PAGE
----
On Why Limits are Important or Why I Miss Vine


I miss Vine. I probably miss it more than a person should miss a short lived social media platform that’s sole purpose was six second video loops. I guess I should clarify that I don’t miss the platform so much. There was nothing particularly remarkable about the app itself. I miss the creativity people found within the constraints.

Vine seemed to come out of nowhere and landed with a thud. People, including myself, were just like “What are we going to do with only six seconds?” At first most people did the predictable thing of recording of whatever was around them. Then people started to feel the edges and push against them. You would see loops that linked the end to the beginning. People started editing using selective pausing. Clever videos started to emerge and particular people started to shine through who really understood the medium.

Even though Vine was getting pretty good in in 2014, Snapchat started to gain more traction, Instagram introduced video (nine seconds!), and I think that combination sort of spelled the end of Vine. Even though there are numerous other platforms that can do everything Vine did and then some, not having those constraints hurt the final product.

Good comedy is hard. It’s not difficult to see this. Having done comedy for several years now, I can say that if pressed for criticism for a sketch or scene it’s usually some form of, “should have been shorter.” (Looking at you SNL) Length in and of itself does not a funny scene make, but distilling what the funny is down to its core and presenting that usually is a better result that extraneous exposition. One of my favorite quotes comes from ol’ Bill Shakespeare, “Brevity is the soul of wit.”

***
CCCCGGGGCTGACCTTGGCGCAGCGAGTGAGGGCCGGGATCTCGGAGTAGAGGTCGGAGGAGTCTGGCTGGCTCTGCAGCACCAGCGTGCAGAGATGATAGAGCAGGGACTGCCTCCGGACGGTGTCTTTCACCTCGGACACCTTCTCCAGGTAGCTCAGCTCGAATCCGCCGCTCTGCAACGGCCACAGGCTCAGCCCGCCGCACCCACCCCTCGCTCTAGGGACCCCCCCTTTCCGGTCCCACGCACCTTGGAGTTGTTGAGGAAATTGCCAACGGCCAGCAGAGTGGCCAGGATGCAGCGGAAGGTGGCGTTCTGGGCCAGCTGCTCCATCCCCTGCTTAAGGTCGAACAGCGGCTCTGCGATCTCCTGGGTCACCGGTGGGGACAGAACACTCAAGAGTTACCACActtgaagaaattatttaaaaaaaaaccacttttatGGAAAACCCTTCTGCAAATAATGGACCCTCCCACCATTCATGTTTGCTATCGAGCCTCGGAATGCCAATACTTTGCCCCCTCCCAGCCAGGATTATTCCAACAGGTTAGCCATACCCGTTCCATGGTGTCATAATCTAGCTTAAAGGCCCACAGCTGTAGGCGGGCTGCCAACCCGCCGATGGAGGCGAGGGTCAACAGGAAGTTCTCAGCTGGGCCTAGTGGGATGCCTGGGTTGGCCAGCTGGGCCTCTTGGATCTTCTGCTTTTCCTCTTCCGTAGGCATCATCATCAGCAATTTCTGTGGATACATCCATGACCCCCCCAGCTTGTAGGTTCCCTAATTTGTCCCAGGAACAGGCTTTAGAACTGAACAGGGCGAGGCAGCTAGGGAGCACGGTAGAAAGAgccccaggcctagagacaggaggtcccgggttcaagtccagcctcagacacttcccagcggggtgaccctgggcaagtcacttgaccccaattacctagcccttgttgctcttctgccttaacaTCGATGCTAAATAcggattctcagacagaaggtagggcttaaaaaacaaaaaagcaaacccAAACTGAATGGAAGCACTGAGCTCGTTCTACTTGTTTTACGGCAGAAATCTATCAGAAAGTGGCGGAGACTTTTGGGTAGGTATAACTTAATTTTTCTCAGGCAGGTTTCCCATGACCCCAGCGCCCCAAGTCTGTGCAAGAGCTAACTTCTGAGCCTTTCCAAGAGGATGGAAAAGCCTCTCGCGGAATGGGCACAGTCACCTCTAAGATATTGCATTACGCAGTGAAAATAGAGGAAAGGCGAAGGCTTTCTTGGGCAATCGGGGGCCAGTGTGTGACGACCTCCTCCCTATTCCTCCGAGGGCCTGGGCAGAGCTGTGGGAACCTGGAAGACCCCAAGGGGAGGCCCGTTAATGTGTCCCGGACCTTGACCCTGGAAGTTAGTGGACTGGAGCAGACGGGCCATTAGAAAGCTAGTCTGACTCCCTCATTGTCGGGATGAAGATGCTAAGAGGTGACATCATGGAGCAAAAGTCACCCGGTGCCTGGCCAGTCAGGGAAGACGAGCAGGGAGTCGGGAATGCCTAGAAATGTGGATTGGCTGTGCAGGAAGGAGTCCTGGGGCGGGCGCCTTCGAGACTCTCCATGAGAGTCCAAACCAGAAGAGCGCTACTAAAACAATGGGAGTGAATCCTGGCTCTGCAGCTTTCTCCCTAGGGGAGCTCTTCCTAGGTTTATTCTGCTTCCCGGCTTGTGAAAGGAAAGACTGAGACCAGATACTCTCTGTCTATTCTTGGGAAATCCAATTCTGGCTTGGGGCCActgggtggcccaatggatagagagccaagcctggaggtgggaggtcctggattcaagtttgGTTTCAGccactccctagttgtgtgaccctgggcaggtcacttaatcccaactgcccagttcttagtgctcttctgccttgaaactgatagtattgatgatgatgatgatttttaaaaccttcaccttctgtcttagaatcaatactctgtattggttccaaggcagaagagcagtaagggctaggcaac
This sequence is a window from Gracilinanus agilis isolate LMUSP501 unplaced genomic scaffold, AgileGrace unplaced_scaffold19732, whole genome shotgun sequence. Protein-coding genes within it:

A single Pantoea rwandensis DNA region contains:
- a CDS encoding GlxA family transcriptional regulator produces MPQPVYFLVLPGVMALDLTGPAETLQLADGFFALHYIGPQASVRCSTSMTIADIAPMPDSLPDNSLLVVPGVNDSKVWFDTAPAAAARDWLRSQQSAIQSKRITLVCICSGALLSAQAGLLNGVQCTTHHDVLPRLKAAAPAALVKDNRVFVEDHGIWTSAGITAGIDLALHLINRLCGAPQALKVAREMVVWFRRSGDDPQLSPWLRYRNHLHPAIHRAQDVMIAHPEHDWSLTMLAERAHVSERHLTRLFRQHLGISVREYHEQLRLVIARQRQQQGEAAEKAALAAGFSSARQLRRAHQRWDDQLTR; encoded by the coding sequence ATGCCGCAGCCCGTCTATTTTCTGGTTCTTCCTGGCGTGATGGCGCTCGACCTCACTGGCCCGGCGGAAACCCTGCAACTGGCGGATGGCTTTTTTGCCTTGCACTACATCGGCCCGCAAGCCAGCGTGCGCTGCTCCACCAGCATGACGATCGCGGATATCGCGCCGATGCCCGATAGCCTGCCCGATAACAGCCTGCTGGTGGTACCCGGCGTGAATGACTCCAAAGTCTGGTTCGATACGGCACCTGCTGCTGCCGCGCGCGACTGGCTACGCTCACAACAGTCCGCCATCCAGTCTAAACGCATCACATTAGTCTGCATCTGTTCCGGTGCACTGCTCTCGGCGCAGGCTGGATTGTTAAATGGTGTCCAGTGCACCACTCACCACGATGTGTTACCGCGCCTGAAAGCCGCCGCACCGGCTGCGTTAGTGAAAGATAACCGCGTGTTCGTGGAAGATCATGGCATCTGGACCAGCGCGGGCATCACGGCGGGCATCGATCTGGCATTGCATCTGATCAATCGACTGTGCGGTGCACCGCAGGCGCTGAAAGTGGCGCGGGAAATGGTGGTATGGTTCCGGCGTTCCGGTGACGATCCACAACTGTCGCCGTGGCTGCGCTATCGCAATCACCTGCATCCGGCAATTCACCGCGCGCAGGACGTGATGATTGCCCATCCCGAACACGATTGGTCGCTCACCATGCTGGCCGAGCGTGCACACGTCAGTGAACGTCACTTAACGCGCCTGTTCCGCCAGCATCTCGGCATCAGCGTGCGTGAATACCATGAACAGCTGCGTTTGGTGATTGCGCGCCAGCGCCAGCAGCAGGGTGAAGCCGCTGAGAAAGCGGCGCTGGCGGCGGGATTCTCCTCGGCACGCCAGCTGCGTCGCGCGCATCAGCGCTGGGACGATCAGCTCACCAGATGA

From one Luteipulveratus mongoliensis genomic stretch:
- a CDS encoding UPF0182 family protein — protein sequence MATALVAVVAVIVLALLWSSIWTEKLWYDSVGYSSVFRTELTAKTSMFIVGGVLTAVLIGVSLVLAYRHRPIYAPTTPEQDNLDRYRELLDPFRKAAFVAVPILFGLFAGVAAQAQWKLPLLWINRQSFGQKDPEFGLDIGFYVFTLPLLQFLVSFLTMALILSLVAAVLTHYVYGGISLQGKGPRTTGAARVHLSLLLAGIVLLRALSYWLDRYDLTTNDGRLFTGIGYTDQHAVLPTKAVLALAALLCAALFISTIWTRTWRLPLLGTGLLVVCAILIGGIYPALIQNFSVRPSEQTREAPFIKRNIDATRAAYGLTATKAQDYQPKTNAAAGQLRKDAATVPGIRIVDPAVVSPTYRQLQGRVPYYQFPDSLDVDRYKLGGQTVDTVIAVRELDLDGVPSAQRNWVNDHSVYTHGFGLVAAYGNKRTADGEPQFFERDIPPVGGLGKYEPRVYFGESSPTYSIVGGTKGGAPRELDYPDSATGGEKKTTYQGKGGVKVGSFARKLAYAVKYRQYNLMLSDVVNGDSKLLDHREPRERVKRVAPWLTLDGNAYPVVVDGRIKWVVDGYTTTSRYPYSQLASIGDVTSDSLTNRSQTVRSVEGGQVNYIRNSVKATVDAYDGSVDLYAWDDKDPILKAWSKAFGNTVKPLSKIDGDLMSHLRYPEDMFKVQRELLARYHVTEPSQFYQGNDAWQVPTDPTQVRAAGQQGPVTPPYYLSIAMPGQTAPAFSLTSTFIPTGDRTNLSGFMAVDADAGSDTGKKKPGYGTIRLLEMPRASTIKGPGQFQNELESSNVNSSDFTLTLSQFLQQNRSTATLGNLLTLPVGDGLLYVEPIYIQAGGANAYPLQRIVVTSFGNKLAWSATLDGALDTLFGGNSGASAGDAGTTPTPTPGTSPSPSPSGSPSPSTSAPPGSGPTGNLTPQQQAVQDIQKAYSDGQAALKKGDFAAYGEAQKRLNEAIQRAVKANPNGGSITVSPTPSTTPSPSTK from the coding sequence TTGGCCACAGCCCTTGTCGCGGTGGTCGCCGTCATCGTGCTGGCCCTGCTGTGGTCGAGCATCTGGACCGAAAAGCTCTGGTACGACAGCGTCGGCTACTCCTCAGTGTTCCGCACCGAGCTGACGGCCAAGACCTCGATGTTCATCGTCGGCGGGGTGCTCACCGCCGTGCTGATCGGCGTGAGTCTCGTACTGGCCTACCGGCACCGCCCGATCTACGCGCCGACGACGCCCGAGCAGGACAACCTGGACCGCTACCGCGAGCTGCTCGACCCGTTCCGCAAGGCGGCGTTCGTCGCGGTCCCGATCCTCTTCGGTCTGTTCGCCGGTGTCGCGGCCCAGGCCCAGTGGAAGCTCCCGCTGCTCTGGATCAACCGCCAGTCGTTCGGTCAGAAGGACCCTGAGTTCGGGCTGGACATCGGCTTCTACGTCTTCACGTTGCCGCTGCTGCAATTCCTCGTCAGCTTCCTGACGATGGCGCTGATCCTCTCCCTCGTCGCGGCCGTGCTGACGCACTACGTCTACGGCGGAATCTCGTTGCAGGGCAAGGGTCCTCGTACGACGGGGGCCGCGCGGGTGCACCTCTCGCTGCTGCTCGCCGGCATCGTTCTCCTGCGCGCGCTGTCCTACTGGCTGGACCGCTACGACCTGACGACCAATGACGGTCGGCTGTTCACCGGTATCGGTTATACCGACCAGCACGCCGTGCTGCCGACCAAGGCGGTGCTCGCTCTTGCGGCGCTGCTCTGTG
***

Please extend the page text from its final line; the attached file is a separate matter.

This is why almost all comedy produced by big Viners after Vine shuttered I don’t find particularly funny anymore. I don’t think the creators are inherently any less funny, but with YouTube or Instagram now being the target platforms, you don’t have any constraints in timing. This leads to sketches hammering a joke too many times, or scenes with loads of unneeded setup. I’m aware, with YouTube, longer videos are incentivized with advertisers, but it often loses all the funny in the process.

This is my long-winded way of saying, constraining yourself, even if artificially and being creative in that space is often a good way to get great results. Also, that I really miss Vine. If you would excuse me, I’m going to go and watch Vine compilation videos on YouTube and toast to a forgotten creative goldmine.

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